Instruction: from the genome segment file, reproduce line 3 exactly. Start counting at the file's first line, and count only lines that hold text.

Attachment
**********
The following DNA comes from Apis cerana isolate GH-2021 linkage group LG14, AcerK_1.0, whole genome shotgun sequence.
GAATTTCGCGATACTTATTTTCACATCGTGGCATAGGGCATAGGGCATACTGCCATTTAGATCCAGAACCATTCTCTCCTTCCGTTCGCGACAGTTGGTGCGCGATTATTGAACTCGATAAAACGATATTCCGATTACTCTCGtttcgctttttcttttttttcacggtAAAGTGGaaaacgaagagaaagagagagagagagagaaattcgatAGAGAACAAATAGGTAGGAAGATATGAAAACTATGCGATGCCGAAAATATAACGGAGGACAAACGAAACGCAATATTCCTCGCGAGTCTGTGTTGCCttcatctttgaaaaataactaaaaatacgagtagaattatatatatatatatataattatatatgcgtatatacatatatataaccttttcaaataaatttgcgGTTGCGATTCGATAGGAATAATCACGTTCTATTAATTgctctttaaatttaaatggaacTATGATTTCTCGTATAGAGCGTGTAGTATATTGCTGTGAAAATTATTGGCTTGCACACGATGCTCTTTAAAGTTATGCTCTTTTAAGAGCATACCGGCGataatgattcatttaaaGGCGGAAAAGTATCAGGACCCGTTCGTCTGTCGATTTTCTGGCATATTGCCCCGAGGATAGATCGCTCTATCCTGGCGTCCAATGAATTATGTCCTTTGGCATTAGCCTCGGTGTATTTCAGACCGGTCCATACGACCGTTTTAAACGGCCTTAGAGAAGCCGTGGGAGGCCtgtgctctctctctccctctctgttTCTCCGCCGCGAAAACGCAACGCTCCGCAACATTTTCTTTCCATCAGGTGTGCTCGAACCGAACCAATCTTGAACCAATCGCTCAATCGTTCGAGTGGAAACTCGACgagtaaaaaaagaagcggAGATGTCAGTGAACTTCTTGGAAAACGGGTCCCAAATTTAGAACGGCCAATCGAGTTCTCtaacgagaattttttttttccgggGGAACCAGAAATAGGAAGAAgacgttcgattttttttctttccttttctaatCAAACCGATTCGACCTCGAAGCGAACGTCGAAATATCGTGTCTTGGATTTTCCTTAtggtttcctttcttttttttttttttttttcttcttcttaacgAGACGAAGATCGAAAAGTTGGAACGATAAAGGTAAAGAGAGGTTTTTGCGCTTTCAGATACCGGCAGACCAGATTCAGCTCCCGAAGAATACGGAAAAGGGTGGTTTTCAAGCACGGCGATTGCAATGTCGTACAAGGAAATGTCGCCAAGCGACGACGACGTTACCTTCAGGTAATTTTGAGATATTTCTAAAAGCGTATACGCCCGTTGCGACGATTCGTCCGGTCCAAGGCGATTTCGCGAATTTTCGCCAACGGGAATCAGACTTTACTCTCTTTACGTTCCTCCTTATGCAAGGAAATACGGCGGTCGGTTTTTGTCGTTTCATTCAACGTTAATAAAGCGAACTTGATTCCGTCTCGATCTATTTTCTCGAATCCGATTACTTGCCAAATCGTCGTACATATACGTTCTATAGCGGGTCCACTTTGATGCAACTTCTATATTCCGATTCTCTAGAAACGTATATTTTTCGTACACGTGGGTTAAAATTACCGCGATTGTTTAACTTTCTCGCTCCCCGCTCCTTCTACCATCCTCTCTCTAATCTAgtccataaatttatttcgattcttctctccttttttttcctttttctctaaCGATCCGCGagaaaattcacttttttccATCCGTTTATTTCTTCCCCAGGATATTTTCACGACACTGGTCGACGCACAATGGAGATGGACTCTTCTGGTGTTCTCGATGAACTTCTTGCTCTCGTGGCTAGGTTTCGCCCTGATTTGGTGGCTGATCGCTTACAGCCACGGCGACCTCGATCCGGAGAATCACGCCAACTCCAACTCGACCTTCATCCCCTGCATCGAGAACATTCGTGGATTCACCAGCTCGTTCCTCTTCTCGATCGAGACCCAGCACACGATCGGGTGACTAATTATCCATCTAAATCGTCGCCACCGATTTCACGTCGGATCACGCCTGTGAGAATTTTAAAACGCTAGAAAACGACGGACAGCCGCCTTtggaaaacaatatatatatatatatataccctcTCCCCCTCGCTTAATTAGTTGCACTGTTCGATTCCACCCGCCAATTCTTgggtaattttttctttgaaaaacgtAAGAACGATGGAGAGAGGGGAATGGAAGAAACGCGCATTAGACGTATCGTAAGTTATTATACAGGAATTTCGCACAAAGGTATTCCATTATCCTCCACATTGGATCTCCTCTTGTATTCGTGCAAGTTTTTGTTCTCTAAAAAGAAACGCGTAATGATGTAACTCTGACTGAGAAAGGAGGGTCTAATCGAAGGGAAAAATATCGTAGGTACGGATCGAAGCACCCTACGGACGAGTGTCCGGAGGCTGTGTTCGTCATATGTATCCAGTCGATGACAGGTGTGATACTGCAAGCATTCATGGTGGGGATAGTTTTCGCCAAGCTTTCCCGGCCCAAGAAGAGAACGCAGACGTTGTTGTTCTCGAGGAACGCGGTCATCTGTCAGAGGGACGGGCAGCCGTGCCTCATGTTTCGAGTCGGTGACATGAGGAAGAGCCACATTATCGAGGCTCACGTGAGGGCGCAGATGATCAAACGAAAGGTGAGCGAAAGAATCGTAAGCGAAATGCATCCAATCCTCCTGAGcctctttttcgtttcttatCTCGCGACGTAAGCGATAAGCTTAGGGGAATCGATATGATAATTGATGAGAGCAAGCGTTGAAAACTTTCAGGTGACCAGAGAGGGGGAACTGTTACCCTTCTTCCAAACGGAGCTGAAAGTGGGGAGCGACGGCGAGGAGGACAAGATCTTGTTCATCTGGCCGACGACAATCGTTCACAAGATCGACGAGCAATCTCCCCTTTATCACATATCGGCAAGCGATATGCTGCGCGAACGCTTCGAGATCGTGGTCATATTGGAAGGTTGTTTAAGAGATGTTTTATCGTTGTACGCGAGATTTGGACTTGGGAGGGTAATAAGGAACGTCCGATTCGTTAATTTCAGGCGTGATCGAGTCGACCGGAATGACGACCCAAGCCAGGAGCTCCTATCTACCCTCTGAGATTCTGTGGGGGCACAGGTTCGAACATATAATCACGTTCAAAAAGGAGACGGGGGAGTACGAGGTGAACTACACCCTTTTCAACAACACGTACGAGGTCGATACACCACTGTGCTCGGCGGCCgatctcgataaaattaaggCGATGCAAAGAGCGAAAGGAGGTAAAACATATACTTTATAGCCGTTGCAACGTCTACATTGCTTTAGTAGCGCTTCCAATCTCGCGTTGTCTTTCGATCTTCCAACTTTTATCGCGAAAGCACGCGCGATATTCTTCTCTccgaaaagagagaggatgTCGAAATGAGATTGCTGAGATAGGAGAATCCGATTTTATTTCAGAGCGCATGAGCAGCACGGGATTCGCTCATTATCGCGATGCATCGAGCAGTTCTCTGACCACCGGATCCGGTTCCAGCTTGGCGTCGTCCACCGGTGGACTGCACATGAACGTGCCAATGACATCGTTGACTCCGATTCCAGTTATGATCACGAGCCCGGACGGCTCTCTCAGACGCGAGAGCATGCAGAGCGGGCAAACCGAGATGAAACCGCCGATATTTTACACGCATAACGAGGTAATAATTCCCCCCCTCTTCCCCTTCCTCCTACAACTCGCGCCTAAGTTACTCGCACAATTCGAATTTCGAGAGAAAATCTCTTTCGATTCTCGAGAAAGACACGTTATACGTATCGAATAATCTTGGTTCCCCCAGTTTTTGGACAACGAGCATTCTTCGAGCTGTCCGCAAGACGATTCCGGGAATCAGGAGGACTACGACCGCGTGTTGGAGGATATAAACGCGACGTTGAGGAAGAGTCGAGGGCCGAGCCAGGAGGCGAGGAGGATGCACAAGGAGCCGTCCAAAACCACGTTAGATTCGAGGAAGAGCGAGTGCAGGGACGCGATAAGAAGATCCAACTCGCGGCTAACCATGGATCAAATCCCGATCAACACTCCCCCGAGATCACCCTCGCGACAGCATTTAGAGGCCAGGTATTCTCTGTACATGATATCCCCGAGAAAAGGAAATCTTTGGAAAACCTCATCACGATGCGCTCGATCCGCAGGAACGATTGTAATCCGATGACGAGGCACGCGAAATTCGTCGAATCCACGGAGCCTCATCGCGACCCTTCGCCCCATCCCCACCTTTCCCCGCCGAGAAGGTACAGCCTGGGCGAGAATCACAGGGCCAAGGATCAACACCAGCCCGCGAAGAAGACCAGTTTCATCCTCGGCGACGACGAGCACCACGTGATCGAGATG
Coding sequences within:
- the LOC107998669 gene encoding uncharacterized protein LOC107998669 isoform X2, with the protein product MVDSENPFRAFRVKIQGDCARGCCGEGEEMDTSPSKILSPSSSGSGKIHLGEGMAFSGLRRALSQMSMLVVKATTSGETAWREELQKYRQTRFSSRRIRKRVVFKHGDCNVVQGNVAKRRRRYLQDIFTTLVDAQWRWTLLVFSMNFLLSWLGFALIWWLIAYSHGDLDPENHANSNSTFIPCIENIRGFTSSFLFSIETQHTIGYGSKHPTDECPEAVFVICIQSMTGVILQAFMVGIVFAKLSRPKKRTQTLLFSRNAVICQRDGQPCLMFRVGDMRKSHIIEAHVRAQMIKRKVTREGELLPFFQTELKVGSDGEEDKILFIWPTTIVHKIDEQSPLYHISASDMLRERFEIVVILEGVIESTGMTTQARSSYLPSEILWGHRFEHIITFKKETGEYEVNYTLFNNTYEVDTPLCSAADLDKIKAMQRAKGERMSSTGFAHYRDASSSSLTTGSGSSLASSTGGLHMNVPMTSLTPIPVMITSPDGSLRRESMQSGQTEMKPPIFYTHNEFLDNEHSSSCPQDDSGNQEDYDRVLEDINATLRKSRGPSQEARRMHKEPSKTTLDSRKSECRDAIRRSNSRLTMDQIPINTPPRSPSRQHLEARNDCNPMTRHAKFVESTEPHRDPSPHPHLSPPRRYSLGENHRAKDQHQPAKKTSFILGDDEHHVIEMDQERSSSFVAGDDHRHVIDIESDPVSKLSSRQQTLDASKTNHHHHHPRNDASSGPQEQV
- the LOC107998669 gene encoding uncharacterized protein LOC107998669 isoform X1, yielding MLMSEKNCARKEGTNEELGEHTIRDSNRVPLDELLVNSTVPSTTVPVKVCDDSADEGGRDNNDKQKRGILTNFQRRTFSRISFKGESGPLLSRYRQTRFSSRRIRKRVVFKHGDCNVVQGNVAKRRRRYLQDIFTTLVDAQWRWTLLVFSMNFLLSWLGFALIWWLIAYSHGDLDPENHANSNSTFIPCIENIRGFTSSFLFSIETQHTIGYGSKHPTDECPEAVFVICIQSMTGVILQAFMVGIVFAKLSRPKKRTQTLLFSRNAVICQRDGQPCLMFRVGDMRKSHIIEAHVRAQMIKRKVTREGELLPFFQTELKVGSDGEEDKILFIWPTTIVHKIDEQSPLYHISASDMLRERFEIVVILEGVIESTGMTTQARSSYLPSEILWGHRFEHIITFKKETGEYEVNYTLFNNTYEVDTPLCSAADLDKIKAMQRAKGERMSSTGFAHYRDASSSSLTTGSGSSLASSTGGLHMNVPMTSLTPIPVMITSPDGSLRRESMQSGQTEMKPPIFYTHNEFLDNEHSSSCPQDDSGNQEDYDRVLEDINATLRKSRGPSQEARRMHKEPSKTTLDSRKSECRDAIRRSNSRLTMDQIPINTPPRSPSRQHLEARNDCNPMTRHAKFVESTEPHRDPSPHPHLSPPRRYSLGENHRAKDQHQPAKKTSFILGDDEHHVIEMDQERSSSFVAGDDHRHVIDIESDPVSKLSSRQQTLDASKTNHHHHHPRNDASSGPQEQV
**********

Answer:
Coding sequences within: